Tony Mobley‘s recent focus has been on protest and documentary photography with his work being featured by AT&T, Black Entertainment Network for their “Content for Change” campaign, The Undefeated/ESPN, Vice News, Vogue and Weed maps, “Fighters for Change”, PSA. Mobley’s portrait series, “Surviving Summer” is scheduled to run at the New Mexico Museum of Art in Sante Fe from March to September 2021.
One of his proudest projects was a commissioned assignment to document the 400thAnniversary of the 1619 Project for the National Park Service in 2019. Tony was also recognizedas one of the Top Ten Veterans in Journalism of 2020 by the Military Veterans inJournalism and most recently was featured in The Undefeated/ESPN Black Artist Series,”Redefining Blackness” for his photojournalist work on last year’s protests movement.His goals and aspirations are to one day work creatively with brand development and to continue to document stories about social justice reform and activism. He was formerly a resident “house” photographer at the historic Howard Theatre located in Washington D.C.
This Ep. continues to look a the #MeToo movement in photojournalism with Vox’s Kainaz Amaria. Her piece can be read here.
As Vox Visuals Editor, Kainaz runs an interdisciplinary team specializing in graphics, interactives, photography, data and design. Previously, she was an editor on NPR’s Visual Team. Before all the desk jobs, she was a freelance photojournalist based in Mumbai, India. Her clients included The New York Times, Vogue India, and Reuters. Prior to that, she worked for the St. Petersburg Times in Florida. In 2010, she was a Fulbright Scholar and completed a short film on the Parsi Zoroastrian community in Mumbai.
Her images and multimedia collaborations have been recognized by contests including CPOY, Women in Photojournalism, Atlanta Photojournalism Conference, the National Press Photographers’ Contest and the South Asian Journalist Association. She was named a Chips Quinn Scholar in 2007 and was a graduate teaching assistant at Ohio University.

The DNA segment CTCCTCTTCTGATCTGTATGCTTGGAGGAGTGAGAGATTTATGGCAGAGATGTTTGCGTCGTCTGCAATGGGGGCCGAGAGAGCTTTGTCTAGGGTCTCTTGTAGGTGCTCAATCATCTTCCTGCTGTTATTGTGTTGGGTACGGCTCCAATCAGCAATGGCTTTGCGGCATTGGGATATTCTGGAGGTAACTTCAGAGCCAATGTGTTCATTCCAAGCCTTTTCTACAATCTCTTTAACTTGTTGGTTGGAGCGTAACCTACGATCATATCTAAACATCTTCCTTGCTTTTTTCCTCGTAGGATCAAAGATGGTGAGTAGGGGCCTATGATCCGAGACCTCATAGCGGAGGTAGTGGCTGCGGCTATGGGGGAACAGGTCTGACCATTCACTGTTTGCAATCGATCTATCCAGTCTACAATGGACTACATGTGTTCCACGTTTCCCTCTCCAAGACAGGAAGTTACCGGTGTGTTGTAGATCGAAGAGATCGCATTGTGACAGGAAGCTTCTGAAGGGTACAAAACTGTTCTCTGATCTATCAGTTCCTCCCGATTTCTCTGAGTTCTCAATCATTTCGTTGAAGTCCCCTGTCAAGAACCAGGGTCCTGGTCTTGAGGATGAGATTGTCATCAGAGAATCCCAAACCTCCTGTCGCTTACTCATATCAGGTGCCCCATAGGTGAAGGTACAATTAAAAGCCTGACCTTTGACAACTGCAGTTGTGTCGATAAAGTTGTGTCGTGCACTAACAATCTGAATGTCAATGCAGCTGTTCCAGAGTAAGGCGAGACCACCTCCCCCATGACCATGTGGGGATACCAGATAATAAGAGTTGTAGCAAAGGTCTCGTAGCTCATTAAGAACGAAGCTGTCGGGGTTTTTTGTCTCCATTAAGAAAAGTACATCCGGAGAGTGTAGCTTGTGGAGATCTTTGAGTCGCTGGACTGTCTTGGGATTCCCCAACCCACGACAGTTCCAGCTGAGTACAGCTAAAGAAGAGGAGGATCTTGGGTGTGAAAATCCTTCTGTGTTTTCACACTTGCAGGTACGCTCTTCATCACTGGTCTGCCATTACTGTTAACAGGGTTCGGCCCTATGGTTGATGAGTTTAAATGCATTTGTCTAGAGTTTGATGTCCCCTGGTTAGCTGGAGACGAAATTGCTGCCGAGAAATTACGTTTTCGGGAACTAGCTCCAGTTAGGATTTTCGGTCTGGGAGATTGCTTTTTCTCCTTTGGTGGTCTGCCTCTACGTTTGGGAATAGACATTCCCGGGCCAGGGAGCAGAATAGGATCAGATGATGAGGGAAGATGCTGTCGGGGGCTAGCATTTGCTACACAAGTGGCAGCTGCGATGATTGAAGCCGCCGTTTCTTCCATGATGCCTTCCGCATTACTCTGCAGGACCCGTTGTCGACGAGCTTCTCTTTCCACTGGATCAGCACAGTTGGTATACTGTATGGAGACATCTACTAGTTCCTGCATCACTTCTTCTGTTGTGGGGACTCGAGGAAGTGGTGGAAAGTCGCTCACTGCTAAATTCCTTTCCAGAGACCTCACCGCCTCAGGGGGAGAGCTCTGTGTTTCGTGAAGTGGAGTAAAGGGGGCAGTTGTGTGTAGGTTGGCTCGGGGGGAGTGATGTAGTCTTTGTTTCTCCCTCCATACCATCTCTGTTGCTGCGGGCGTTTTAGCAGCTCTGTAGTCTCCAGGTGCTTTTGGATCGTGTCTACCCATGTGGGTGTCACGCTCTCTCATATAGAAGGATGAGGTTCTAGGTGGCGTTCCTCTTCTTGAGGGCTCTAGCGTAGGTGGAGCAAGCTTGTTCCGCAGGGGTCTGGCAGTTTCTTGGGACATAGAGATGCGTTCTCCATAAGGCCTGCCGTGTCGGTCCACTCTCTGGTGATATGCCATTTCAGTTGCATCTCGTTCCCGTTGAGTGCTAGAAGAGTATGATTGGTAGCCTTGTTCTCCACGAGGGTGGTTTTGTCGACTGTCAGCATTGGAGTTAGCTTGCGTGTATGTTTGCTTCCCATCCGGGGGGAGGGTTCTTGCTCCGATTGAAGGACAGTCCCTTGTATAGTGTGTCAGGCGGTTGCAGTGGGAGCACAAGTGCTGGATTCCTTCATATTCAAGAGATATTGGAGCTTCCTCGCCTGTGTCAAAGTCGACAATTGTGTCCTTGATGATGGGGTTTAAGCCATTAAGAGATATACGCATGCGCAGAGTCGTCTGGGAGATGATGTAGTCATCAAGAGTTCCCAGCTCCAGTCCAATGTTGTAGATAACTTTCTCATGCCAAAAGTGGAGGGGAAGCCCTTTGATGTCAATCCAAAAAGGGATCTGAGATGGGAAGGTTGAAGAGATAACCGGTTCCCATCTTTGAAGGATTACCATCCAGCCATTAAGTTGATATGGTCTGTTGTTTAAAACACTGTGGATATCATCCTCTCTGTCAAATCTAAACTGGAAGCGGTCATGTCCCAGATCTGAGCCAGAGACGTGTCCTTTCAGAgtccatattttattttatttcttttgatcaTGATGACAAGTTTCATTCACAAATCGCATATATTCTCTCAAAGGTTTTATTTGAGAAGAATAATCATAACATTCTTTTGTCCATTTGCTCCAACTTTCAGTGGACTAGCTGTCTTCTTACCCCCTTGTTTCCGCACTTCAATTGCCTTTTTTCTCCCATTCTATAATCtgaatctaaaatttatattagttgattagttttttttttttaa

Kainaz joined the multimedia team at National Public Radio (NPR) in December 2011, and is currently based in Washington, D.C.
This week we talk with Gabe Dinsmoor, one of the cinematographers of the just released HBO film Baltimore Rising , a documentary following several activist and police officers during and after the 2015 uprising that took place in the city.
Gabe Dinsmoor is a cinematographer, photographers and producer from Baltimore, MD. In October 2015, Gabe began helping film a feature documentary for HBO called Baltimore Rising about the death of Freddie Gray and the Baltimore Uprising. He has worked as a camera op on The Keepers, a Netflix docu-series that explores the unsolved murder of the nun Sister Cathy Cesnik, and co-directed and shot a documentary titled Pyne Poynt about a little league coached by ex-convicts in Camden, NJ, America’s most dangerous and poorest city.
Robert Cohen’s photography career spans about 30 years, notably working at The Commercial Appeal in Memphis and now as a staff photographer at the St. Louis Post-Dispatch. His series on suburban homelessness was named a finalist for the 2010 Pulitzer Prize in feature photography, but he is also known for his work covering the 2014 protests in Ferguson, Missouri, after the death of Mike Brown. His image of a Edward Crawford throwing a tear gas canister away from a crowd of protesters is now an icon of the times, and the St. Louis Post-Dispatch photo staff was awarded the 2015 Pulitzer Prize for Breaking News Photography for its coverage of the protests.
What does it mean to rediscover your hometown through photography? How can photography be effectively used as a tool for activism? Shan discusses how she uses imagery to redirect a narrative of Baltimore and it’s people.
Shan is an award-winning photographer, writer, and freedom fighter from East Baltimore. Merging her journalism degree from Bowie State University with her love for photography, Shan’s work focuses on the experiences, identities and struggles of black life. Instagram.